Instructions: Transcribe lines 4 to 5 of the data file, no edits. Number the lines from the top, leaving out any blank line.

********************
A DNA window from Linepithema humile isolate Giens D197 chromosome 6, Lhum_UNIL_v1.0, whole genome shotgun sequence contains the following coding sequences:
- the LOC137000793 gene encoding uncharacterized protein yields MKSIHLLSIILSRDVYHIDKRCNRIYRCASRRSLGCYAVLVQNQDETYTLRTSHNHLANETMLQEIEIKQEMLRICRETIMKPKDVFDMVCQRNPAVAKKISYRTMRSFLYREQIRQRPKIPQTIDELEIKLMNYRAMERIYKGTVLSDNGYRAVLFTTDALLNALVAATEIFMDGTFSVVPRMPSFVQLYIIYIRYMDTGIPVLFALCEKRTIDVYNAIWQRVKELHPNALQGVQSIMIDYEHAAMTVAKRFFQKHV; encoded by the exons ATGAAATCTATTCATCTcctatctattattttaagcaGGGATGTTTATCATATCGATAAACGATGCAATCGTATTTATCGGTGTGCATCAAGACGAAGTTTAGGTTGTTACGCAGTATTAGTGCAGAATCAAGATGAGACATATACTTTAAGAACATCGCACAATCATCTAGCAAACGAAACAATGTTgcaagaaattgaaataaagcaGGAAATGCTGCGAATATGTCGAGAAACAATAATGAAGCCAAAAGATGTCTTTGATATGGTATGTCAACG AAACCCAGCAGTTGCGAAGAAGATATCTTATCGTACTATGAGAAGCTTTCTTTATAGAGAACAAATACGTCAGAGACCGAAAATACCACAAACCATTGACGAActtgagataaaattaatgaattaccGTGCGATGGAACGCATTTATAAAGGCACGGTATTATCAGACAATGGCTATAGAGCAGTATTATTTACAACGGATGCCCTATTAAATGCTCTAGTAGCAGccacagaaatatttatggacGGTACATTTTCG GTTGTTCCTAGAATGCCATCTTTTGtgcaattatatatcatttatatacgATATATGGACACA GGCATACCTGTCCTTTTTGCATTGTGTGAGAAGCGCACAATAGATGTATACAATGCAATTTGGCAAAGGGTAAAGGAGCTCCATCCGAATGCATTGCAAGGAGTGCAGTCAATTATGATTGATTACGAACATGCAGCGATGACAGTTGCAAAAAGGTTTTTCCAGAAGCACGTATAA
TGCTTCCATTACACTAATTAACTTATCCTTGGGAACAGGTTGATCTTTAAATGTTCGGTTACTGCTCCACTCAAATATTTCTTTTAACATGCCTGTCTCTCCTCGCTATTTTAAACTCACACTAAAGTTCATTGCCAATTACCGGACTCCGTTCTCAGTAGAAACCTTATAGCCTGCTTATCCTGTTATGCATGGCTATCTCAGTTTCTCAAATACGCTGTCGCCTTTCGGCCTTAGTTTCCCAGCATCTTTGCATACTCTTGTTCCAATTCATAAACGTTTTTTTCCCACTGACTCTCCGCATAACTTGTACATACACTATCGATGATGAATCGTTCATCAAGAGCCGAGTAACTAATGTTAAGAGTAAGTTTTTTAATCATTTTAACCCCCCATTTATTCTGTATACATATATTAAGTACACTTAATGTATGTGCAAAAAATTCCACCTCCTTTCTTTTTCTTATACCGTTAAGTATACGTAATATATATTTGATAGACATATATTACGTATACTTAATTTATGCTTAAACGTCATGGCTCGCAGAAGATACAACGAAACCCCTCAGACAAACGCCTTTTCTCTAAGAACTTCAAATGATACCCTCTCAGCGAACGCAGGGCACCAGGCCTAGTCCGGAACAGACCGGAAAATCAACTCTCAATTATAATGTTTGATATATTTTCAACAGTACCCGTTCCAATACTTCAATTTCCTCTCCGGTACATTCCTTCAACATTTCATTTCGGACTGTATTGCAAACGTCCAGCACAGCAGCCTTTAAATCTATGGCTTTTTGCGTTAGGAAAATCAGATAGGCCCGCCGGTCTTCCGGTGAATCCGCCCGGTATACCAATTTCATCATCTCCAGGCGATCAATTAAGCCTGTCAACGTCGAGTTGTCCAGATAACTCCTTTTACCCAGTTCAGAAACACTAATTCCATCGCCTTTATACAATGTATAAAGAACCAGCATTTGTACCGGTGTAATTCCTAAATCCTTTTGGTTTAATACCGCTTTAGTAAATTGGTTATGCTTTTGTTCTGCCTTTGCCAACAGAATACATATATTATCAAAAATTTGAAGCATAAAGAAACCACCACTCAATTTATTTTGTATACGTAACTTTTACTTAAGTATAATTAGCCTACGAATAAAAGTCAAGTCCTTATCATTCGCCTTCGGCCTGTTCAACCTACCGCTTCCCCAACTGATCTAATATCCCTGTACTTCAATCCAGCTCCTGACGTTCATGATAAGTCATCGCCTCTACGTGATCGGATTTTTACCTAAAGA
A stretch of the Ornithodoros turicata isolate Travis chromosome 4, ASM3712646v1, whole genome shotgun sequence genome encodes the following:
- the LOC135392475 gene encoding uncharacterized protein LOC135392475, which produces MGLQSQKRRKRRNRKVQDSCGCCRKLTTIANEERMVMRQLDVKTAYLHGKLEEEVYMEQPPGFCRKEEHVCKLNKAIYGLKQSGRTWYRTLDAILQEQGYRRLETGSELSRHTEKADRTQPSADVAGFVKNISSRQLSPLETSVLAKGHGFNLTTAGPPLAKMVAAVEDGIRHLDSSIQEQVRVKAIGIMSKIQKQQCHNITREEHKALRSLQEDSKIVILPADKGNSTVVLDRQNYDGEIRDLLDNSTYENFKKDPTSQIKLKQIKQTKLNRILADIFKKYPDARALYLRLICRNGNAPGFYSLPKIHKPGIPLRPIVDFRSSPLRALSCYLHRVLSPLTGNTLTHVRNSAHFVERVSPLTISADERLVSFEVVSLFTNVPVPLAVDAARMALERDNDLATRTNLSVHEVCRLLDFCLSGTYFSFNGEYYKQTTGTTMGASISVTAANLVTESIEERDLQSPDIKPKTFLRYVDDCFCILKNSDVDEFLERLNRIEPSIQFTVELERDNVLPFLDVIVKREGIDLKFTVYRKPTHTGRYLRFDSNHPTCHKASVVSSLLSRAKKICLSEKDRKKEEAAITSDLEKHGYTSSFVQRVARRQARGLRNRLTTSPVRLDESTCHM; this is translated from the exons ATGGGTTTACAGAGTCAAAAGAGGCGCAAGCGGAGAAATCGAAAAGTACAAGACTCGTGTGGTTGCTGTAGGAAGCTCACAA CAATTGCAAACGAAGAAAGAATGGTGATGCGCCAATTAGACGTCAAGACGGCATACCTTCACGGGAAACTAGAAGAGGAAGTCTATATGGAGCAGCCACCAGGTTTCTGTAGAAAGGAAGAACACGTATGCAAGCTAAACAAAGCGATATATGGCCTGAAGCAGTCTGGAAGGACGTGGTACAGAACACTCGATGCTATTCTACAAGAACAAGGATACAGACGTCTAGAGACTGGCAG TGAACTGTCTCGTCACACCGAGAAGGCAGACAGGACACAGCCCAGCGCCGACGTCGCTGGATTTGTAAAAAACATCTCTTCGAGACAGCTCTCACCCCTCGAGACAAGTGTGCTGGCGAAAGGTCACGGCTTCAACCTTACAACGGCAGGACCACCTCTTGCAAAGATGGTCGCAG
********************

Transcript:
A stretch of the Ornithodoros turicata isolate Travis chromosome 4, ASM3712646v1, whole genome shotgun sequence genome encodes the following:
- the LOC135392475 gene encoding uncharacterized protein LOC135392475, which produces MGLQSQKRRKRRNRKVQDSCGCCRKLTTIANEERMVMRQLDVKTAYLHGKLEEEVYMEQPPGFCRKEEHVCKLNKAIYGLKQSGRTWYRTLDAILQEQGYRRLETGSELSRHTEKADRTQPSADVAGFVKNISSRQLSPLETSVLAKGHGFNLTTAGPPLAKMVAAVEDGIRHLDSSIQEQVRVKAIGIMSKIQKQQCHNITREEHKALRSLQEDSKIVILPADKGNSTVVLDRQNYDGEIRDLLDNSTYENFKKDPTSQIKLKQIKQTKLNRILADIFKKYPDARALYLRLICRNGNAPGFYSLPKIHKPGIPLRPIVDFRSSPLRALSCYLHRVLSPLTGNTLTHVRNSAHFVERVSPLTISADERLVSFEVVSLFTNVPVPLAVDAARMALERDNDLATRTNLSVHEVCRLLDFCLSGTYFSFNGEYYKQTTGTTMGASISVTAANLVTESIEERDLQSPDIKPKTFLRYVDDCFCILKNSDVDEFLERLNRIEPSIQFTVELERDNVLPFLDVIVKREGIDLKFTVYRKPTHTGRYLRFDSNHPTCHKASVVSSLLSRAKKICLSEKDRKKEEAAITSDLEKHGYTSSFVQRVARRQARGLRNRLTTSPVRLDESTCHM; this is translated from the exons ATGGGTTTACAGAGTCAAAAGAGGCGCAAGCGGAGAAATCGAAAAGTACAAGACTCGTGTGGTTGCTGTAGGAAGCTCACAA CAATTGCAAACGAAGAAAGAATGGTGATGCGCCAATTAGACGTCAAGACGGCATACCTTCACGGGAAACTAGAAGAGGAAGTCTATATGGAGCAGCCACCAGGTTTCTGTAGAAAGGAAGAACACGTATGCAAGCTAAACAAAGCGATATATGGCCTGAAGCAGTCTGGAAGGACGTGGTACAGAACACTCGATGCTATTCTACAAGAACAAGGATACAGACGTCTAGAGACTGGCAG TGAACTGTCTCGTCACACCGAGAAGGCAGACAGGACACAGCCCAGCGCCGACGTCGCTGGATTTGTAAAAAACATCTCTTCGAGACAGCTCTCACCCCTCGAGACAAGTGTGCTGGCGAAAGGTCACGGCTTCAACCTTACAACGGCAGGACCACCTCTTGCAAAGATGGTCGCAG